Director: Carlos Saura
Writer: Rafael Azcona, Geraldine Chaplin, Carlos Saura
Cast: Geraldine Chaplin, Per Oscarsson, Teresa del Río, Julia Peña, María Elena Flores, Emiliano Redondo.
Synopsis: Five years into their marriage, the arrival of a collection of inherited furniture puts a strain on Teresa and Pedro’s relationship.
The third of Saura’s eight cinematic collaborations with Geraldine Chaplin is an odd film, but it’s interesting that Chaplin gets a writing credit for the first of their films where her character is essentially the lead. Teresa (Chaplin) and Pedro (Per Oscarsson – dubbed and looking like a permanently-peeved Jon Voigt, which is to say decidedly un-Spanish) have been married for five years and are settled in a routine, and a rather sterile home. He manages – and possibly owns – a factory, while she is a lady of leisure. The arrival of a collection of furniture from Teresa’s childhood family home triggers a nightmare and subsequent sleepwalking, followed by regressive and childish behaviour. Teresa replaces their furniture (in keeping with the modern – verging on Brutalist – architecture of their house) with what has arrived, which is distinctly different in style (dark wood and richly coloured fabrics). The film then settles into a series of extended role play ‘games’ between husband and wife that gradually get out of hand.
I didn’t hear an explanation as to why Teresa was receiving the furniture now (there are no subs on the VOD, so something may have flown past me), but it seems like an inheritance. The nightmare triggered by the arrival of the furniture and childhood mementoes appears to be a recollection of being at boarding school, woken by two nuns in the middle of the night and taken to an office (I took it to be the memory of being informed of a death)…at which point Teresa sits up in bed screaming but doesn’t wake up. During the subsequent sleepwalk she unpacks the first of the furniture – an armchair and a rug – and proceeds to act as if her father is sitting in the chair: she implores her father not to send her away, says that she wants to stay with him and the rest of the family, and begs him not to make her marry Pedro. Pedro – who has followed his wife during her sleepwalk – at this point sits in the chair and takes on the father’s role (and this is as creepy as it sounds), asking what Teresa wants to do instead of getting married (“go to college” is her reply). Later in the film when Pedro goes through some of Teresa’s possessions he finds photos of her as a child (contemporaneous with her appearance in her nightmare), a child’s drawing of a plane crash (with ‘Mama’ and ‘Papa’ written next to two bodies) and a funeral notice – the suggestion is that Teresa’s parents died when she was a child (supported by her nightmare), but that doesn’t really fit with the conversation with her father during the sleepwalk.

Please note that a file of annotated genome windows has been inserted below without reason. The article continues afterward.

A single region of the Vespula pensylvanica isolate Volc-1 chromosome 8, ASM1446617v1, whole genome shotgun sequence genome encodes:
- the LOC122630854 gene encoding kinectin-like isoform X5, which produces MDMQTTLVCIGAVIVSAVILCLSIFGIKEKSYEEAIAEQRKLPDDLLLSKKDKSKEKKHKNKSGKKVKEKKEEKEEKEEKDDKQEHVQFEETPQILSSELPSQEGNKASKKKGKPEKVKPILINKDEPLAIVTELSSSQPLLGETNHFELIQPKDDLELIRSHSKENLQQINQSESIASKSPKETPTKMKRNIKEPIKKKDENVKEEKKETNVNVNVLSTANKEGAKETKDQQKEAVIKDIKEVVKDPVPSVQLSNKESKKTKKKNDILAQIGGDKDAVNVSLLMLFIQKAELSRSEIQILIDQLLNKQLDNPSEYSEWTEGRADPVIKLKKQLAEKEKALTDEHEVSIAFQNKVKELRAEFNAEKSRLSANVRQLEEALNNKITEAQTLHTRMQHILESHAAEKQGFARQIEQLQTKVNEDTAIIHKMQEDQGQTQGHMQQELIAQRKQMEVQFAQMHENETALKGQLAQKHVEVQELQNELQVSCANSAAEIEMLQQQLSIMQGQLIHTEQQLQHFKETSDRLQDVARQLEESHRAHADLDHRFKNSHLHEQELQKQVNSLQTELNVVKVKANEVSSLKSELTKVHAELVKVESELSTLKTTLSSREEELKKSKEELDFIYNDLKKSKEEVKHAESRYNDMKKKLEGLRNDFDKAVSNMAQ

The next day Teresa has no memory of the night’s events – and is visibly embarrassed when Pedro tells her some of the things she said. But she becomes increasingly giggly and childish as she continues to unpack toys and mementoes – she glues her milk teeth and a keepsake loop of her infant hair onto a photo of herself as a child – and seemingly decides to use what Pedro has told her about the sleepwalk in order to force her husband to play with her (he thinks that she is sleepwalking again but the audience knows that she has deliberately woken him up). From this point on, the role play games blur the lines between dream and reality (the blurring of dream, performance, and reality would be something Saura would develop in much greater detail in El jardín de las delicias (1970)) and Pedro’s perception of reality is also altered. At the same time, the question of who is ‘playing’ whom (in the double sense of who they are actually meant to be, but also which of them is in control of the game) fluctuates. There’s a caustic humour and an undercurrent of violence to many of their interactions – Pedro bites Teresa’s ankle while he’s pretending to be a St Bernard rescue dog (long story) but doesn’t take kindly to her smacking him in the face with a mop handle as a result – and as in the later Ana y los lobos (1972), there is an uneasy sense of foreboding to the games.
The house is central to the story; all of the scenes between Teresa and Pedro take place either inside the house (designed by Javier Carvajal and located in Somosaguas, an affluent neighbourhood in Madrid) or the surrounding garden. The sense of a limited and clearly defined space gives the film a theatrical feel, as do the curtains that they pull across the floor-to-ceiling windows, and overall it is quite a stagey production. It also picks up the recurring motif in the Saura/Chaplin collaborations of the actress playing multiple roles or personalities (whether real or imagined) within the same film, or the idea of women performing different versions of themselves to different ‘audiences’. The expressiveness of Chaplin’s face – not to mention her gameness in throwing herself into various outlandish scenarios – is put to full use, but she again also clearly delineates the different women she performs through gesture and body language.
Overall I found the hysteria somewhat forced and Oscarsson a bit wooden (although that may not be entirely his fault given that he was dubbed into Spanish) – but the film has a curiosity value given how difficult it is to get hold of (like Stress es tres, tres, it is included in the expensive French DVD boxset of early Saura films but it doesn’t appear to have been issued separately and it has never been released on DVD in Spain – I watched it on Spanish VOD site, Filmotech).